WHAT’S WRONG WITH AMERICAN EDUCATION?

FIFTH IN A SERIES

(Please read the previous four blogs.)

Thanks to @DanaPerino (Fox News) and the NYT, America received yet another warning regarding the decline of reading scores in half the states. Ms. Perino shared her emotional upset: America is failing her students. I agree. But let’s stop wringing our hands and throwing more money at the problem. Over the past weeks, I addressed issues where America fell short in preparing her young people for the real world. My previous blogs handed out a failing grade to:
America’s universities (teacher education)
Chronically complaining parents
Inept administrators
Teachers who chose the profession for the wrong reasons

How does our culture return to the era where teaching holds a revered place in society? School boards, superintendents and administrators must foster an environment where teachers do not feel afraid to come to work. Here is another reason our educational system is failing:

SCHOOL BOARDS

Do you know the philosophy of your local school board? Is it a politically correct statement in theory or does the school board implement what they advertise? Are teachers valued assets? Are teachers protected from frivolous complaints? If teachers are threatened with termination, is there due process? Do children with ALL learning abilities find quality instruction ?

Teachers cannot be effective in a hostile workplace environment. Parents, while an important input of valued appraisal, must never hold the power to dictate which teacher remains, subject delivery, or appropriate discipline. All children’s lives matter. However it appears America provides great educational resources to the very bright and the very challenged. The majority of students who fall in-between often slip through the cracks of misdirected philosophies of education.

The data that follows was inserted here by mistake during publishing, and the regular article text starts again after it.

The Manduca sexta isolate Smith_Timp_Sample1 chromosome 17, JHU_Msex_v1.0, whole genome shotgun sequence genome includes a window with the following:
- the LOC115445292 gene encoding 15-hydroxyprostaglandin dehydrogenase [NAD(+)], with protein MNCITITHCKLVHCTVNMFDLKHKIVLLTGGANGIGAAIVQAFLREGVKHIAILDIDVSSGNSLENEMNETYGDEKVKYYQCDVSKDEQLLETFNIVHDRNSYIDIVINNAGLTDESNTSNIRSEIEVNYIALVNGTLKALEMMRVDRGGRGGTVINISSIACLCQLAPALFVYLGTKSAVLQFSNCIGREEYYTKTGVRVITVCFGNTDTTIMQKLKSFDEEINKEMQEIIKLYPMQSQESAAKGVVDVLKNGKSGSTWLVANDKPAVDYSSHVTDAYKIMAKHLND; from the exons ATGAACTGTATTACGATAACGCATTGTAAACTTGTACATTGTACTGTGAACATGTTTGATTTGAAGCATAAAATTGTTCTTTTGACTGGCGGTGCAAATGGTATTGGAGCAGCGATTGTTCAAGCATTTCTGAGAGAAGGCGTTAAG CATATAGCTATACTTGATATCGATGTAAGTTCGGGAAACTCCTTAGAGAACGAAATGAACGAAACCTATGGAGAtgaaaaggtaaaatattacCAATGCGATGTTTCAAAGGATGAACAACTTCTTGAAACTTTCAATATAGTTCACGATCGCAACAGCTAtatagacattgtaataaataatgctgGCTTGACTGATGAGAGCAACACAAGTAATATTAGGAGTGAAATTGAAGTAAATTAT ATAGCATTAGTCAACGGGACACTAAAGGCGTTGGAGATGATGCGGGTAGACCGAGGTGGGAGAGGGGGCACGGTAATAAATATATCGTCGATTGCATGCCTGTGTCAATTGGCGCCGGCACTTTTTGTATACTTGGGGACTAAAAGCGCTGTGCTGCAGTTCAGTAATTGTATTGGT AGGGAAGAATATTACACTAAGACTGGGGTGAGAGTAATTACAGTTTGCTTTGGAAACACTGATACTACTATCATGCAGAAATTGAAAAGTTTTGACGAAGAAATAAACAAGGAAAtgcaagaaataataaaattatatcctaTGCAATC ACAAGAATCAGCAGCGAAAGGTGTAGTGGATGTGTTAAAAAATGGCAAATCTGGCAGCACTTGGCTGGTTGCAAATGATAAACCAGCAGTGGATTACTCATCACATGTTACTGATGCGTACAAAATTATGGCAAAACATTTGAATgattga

Taxpayers must better vet candidates for school boards. Instead, most of these boards serve as a rubber stamp in supporting any action taken by the superintendent or school administrations. These same taxpayers also need to make their boards and superintendents accountable for the appropriate use of local tax monies.

SOLUTION

Community conversations must be initiated on the effectiveness of the local school board. Does the school board reflect the expectations of their constituents? Do taxes reflect a positive, meticulous use of funding or are they used to pay off high rates of insurance to protect boards against litigations brought forth by unfairly fired or demoted teachers? Does the board demonstrate an awareness of problems in the district? What does the relationship look like between the school board and superintendent? Does the board seem approachable? Does the school board actually hold power to affect change? Does the superintendent come across as approachable or does he play the role of politician? As one of my banker friends thoughtfully stated years ago: children are our highest ranked asset, whose rate of return grows over the lifetime of the parent. Shouldn’t school boards take an active role in children’s schooling in order to receive the highest rate of return?

School boards need to implement the following: principals’ performances reviewed every quarter; disallow state legislatures’ mandate for student testing; distribute a climate survey every semester to research teacher well-being; seek answers to issues from teachers in the district after said survey is published; reduce the budget by cutting the top heavy admin staff in buildings. Teachers do not enter the field believing in great wealth. Salaries are important but even more so the retention of successful educators. If board members demonstrate the same pre-election exuberance after elected, perhaps these members could affect positive change in their districts by solving the day to day issues facing American educators.

“RESCUE THE TEACHER, SAVE THE CHILD!” raises issues and identifies solutions for students, parents, teachers and administrators. Available at Amazon/Barnes & Noble.

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